Principles of Biomedical Ethics, 6. ed. – Nearing perfection?

It is rare to be able to review a book long before it is published. But my copy bears the publication year of 2009, even though I bought it in July 2008.

Be that as it may, seven is the number of perfection so it is relevant to ask whether the 6th edition of Tom Beauchamp & James Childress  (B&C) “Principles of Biomedical Ethics” is moving towards or away from perfection. This question is even more pressing since we are here dealing with one of the classics in bioethics and undoubtedly the bioethics book that has sold most copies worldwide (with the possible exceptions of the Bible and the Quran, books that play a major role in theological bioethics).


Let me first put your mind at rest. B&C are still believers in the four principles and their account of these principles have not changed much.


What is new in the 6th edition? As usual all chapters have been re-written and there is a new chapter on “Moral status” and a new major section on global justice issues. The authors have furthermore modified their account of the link between the famous four principles and common morality, probably to respond to criticism that the common morality used and the principles derived were too American.


The new moral status chapter illustrates the books strengths and weaknesses in equal measure. It gives a short and reasonably accurate account of a number of theories about what it is that gives an entity moral status, but claims in fairly typical B&C style that none of these give the correct answer and that we cannot sort out which of them is correct or reach a more consistent theoretical account. This is very similar to their treatment of theories of justice and in both cases the authors steadfastly refuse to nail their flag(s) to any mast(s). But this leaves the reader dissatisfied and the specific conclusions that B&C never the less reach dangling perilously in the air.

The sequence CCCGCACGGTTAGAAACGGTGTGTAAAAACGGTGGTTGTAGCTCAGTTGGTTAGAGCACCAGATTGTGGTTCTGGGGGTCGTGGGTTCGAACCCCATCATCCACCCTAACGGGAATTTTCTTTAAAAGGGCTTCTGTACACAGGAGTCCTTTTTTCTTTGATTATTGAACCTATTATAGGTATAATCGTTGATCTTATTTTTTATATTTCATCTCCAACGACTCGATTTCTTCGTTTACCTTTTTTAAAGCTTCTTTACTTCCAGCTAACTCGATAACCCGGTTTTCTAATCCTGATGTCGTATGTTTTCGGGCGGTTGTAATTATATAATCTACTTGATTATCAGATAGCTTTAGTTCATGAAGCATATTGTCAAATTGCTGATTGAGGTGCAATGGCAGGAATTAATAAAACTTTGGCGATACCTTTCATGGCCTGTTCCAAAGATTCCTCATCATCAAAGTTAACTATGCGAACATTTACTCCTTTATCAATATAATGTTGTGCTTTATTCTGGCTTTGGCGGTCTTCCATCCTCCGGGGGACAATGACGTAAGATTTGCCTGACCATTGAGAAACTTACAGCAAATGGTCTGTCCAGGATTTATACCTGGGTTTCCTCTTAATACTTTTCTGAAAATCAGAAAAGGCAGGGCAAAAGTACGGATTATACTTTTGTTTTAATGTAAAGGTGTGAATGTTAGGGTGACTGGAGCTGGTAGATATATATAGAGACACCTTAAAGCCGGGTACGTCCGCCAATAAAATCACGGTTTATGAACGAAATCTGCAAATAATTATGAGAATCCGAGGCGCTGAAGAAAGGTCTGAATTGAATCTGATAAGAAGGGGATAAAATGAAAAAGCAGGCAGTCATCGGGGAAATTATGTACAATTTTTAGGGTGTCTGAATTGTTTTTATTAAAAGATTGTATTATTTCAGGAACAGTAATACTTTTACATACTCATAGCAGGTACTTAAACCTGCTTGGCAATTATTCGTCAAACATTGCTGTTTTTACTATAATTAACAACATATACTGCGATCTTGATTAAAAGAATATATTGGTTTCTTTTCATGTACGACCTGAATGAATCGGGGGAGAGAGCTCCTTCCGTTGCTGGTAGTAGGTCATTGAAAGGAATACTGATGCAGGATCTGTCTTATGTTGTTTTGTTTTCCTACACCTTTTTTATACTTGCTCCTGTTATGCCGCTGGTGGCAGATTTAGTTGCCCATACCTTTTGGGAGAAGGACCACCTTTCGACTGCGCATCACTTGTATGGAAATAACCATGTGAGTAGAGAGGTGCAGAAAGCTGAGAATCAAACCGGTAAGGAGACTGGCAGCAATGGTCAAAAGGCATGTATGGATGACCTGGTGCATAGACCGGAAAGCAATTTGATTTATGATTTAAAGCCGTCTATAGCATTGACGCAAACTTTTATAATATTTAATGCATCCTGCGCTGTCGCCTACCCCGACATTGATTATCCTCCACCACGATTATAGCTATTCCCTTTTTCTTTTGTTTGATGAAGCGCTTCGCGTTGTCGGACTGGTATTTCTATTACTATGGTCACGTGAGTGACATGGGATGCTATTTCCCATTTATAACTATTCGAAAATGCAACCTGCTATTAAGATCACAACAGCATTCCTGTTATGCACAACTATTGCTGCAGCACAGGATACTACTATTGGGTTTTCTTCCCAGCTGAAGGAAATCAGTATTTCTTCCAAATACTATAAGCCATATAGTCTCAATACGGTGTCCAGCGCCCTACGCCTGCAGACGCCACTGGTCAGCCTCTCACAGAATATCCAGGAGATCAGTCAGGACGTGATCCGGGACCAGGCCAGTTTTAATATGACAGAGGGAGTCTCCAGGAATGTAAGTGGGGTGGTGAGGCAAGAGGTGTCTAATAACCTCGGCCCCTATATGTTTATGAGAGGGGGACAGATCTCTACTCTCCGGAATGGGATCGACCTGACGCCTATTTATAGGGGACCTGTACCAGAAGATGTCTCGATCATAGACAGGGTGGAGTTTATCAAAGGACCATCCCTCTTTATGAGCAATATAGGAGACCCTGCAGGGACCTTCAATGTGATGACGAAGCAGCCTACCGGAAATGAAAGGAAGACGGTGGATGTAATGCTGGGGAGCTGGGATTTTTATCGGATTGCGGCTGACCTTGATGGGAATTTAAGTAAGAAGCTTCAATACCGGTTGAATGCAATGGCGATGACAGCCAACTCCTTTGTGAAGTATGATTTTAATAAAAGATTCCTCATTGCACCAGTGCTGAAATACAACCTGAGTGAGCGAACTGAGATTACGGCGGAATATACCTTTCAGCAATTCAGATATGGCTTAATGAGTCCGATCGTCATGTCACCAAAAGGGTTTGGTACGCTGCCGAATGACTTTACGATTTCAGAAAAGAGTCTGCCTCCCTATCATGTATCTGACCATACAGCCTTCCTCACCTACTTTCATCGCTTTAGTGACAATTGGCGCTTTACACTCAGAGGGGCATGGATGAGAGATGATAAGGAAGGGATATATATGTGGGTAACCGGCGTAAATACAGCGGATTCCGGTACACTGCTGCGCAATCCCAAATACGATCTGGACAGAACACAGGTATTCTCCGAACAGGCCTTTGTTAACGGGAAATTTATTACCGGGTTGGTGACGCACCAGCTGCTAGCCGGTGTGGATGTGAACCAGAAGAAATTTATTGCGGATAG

Over the years many of us have argued that what really needed improvement was the account of moral justification and the account of specification and balancing of principles. Very little has happened regarding specification and balancing and the account of justification which is presented in this edition is in my view even less plausible than the ones presented in previous editions.


So, perfection has not been reached in the 6th edition, but then the number six does have quite different connotations than the number seven.


Let me finally try to answer the question “Who should buy the new edition?” I think there are three groups for whom it might be rational to buy the book:

  1. Those who have never read any of the previous editions
  2. Those who uses the book in teaching
  3. Those who are engaged in critical work relating to principlism or common morality theories 

For most people who have the 3th,  4th or 5th edition there is probably not enough new material to warrant the purchase.


Søren Holm


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